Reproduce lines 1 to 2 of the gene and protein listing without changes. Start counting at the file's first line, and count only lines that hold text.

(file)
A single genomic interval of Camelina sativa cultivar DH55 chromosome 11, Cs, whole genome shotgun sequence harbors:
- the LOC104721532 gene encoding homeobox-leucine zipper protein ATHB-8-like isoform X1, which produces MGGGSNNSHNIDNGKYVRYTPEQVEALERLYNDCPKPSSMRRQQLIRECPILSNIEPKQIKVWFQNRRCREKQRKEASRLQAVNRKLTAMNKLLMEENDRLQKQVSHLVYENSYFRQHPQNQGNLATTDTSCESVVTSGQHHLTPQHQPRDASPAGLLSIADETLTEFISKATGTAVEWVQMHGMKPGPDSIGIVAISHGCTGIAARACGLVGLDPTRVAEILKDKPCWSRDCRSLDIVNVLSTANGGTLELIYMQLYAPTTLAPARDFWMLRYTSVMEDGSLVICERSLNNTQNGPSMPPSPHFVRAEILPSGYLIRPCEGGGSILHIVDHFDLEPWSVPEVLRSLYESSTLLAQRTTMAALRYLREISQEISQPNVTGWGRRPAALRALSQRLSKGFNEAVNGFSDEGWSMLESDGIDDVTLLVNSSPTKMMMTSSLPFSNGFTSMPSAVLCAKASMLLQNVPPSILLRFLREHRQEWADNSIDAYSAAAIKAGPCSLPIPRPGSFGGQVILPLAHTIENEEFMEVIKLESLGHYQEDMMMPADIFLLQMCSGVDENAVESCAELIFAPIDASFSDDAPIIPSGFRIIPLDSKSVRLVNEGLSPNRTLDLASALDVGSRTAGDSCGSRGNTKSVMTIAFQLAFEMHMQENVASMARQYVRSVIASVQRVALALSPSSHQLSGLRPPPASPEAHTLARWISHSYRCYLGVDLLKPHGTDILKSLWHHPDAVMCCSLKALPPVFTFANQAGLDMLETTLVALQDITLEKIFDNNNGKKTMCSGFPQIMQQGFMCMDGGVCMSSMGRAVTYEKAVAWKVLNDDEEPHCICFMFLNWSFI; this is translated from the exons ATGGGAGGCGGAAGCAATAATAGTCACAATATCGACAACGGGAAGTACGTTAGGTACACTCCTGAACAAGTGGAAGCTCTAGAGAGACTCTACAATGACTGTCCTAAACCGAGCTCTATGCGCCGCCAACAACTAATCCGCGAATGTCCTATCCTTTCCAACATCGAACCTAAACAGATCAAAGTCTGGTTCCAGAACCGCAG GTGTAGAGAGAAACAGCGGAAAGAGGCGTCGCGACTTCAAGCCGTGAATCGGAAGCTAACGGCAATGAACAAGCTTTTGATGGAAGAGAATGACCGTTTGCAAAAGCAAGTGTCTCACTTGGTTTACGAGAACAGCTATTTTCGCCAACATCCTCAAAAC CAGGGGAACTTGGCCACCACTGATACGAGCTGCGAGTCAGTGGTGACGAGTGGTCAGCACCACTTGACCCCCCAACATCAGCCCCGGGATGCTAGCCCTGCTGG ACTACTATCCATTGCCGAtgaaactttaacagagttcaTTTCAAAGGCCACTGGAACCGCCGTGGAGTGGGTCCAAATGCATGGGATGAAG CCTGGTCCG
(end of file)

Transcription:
A single genomic interval of Camelina sativa cultivar DH55 chromosome 11, Cs, whole genome shotgun sequence harbors:
- the LOC104721532 gene encoding homeobox-leucine zipper protein ATHB-8-like isoform X1, which produces MGGGSNNSHNIDNGKYVRYTPEQVEALERLYNDCPKPSSMRRQQLIRECPILSNIEPKQIKVWFQNRRCREKQRKEASRLQAVNRKLTAMNKLLMEENDRLQKQVSHLVYENSYFRQHPQNQGNLATTDTSCESVVTSGQHHLTPQHQPRDASPAGLLSIADETLTEFISKATGTAVEWVQMHGMKPGPDSIGIVAISHGCTGIAARACGLVGLDPTRVAEILKDKPCWSRDCRSLDIVNVLSTANGGTLELIYMQLYAPTTLAPARDFWMLRYTSVMEDGSLVICERSLNNTQNGPSMPPSPHFVRAEILPSGYLIRPCEGGGSILHIVDHFDLEPWSVPEVLRSLYESSTLLAQRTTMAALRYLREISQEISQPNVTGWGRRPAALRALSQRLSKGFNEAVNGFSDEGWSMLESDGIDDVTLLVNSSPTKMMMTSSLPFSNGFTSMPSAVLCAKASMLLQNVPPSILLRFLREHRQEWADNSIDAYSAAAIKAGPCSLPIPRPGSFGGQVILPLAHTIENEEFMEVIKLESLGHYQEDMMMPADIFLLQMCSGVDENAVESCAELIFAPIDASFSDDAPIIPSGFRIIPLDSKSVRLVNEGLSPNRTLDLASALDVGSRTAGDSCGSRGNTKSVMTIAFQLAFEMHMQENVASMARQYVRSVIASVQRVALALSPSSHQLSGLRPPPASPEAHTLARWISHSYRCYLGVDLLKPHGTDILKSLWHHPDAVMCCSLKALPPVFTFANQAGLDMLETTLVALQDITLEKIFDNNNGKKTMCSGFPQIMQQGFMCMDGGVCMSSMGRAVTYEKAVAWKVLNDDEEPHCICFMFLNWSFI; this is translated from the exons ATGGGAGGCGGAAGCAATAATAGTCACAATATCGACAACGGGAAGTACGTTAGGTACACTCCTGAACAAGTGGAAGCTCTAGAGAGACTCTACAATGACTGTCCTAAACCGAGCTCTATGCGCCGCCAACAACTAATCCGCGAATGTCCTATCCTTTCCAACATCGAACCTAAACAGATCAAAGTCTGGTTCCAGAACCGCAG GTGTAGAGAGAAACAGCGGAAAGAGGCGTCGCGACTTCAAGCCGTGAATCGGAAGCTAACGGCAATGAACAAGCTTTTGATGGAAGAGAATGACCGTTTGCAAAAGCAAGTGTCTCACTTGGTTTACGAGAACAGCTATTTTCGCCAACATCCTCAAAAC CAGGGGAACTTGGCCACCACTGATACGAGCTGCGAGTCAGTGGTGACGAGTGGTCAGCACCACTTGACCCCCCAACATCAGCCCCGGGATGCTAGCCCTGCTGG ACTACTATCCATTGCCGAtgaaactttaacagagttcaTTTCAAAGGCCACTGGAACCGCCGTGGAGTGGGTCCAAATGCATGGGATGAAG CCTGGTCCG